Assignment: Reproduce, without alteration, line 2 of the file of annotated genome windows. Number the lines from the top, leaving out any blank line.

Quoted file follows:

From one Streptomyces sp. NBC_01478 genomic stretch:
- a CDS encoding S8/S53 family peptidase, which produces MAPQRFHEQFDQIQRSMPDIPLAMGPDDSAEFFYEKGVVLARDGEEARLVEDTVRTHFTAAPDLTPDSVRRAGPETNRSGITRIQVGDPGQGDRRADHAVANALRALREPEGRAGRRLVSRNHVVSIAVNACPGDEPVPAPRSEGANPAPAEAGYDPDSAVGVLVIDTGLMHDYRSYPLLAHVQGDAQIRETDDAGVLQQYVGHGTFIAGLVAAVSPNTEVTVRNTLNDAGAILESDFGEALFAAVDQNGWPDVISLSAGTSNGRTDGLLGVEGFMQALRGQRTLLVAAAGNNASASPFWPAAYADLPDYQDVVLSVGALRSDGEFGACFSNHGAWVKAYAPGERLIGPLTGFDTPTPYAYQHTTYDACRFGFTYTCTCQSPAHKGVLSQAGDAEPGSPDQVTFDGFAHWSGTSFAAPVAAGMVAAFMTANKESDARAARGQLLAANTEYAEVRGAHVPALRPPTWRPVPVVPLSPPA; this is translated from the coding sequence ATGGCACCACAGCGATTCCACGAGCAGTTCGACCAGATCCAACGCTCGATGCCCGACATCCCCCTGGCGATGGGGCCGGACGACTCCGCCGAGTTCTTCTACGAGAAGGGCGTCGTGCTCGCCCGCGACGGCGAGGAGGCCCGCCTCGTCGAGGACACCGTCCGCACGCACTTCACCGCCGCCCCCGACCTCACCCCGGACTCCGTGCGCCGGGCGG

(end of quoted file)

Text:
- a CDS encoding S8/S53 family peptidase, which produces MAPQRFHEQFDQIQRSMPDIPLAMGPDDSAEFFYEKGVVLARDGEEARLVEDTVRTHFTAAPDLTPDSVRRAGPETNRSGITRIQVGDPGQGDRRADHAVANALRALREPEGRAGRRLVSRNHVVSIAVNACPGDEPVPAPRSEGANPAPAEAGYDPDSAVGVLVIDTGLMHDYRSYPLLAHVQGDAQIRETDDAGVLQQYVGHGTFIAGLVAAVSPNTEVTVRNTLNDAGAILESDFGEALFAAVDQNGWPDVISLSAGTSNGRTDGLLGVEGFMQALRGQRTLLVAAAGNNASASPFWPAAYADLPDYQDVVLSVGALRSDGEFGACFSNHGAWVKAYAPGERLIGPLTGFDTPTPYAYQHTTYDACRFGFTYTCTCQSPAHKGVLSQAGDAEPGSPDQVTFDGFAHWSGTSFAAPVAAGMVAAFMTANKESDARAARGQLLAANTEYAEVRGAHVPALRPPTWRPVPVVPLSPPA; this is translated from the coding sequence ATGGCACCACAGCGATTCCACGAGCAGTTCGACCAGATCCAACGCTCGATGCCCGACATCCCCCTGGCGATGGGGCCGGACGACTCCGCCGAGTTCTTCTACGAGAAGGGCGTCGTGCTCGCCCGCGACGGCGAGGAGGCCCGCCTCGTCGAGGACACCGTCCGCACGCACTTCACCGCCGCCCCCGACCTCACCCCGGACTCCGTGCGCCGGGCGG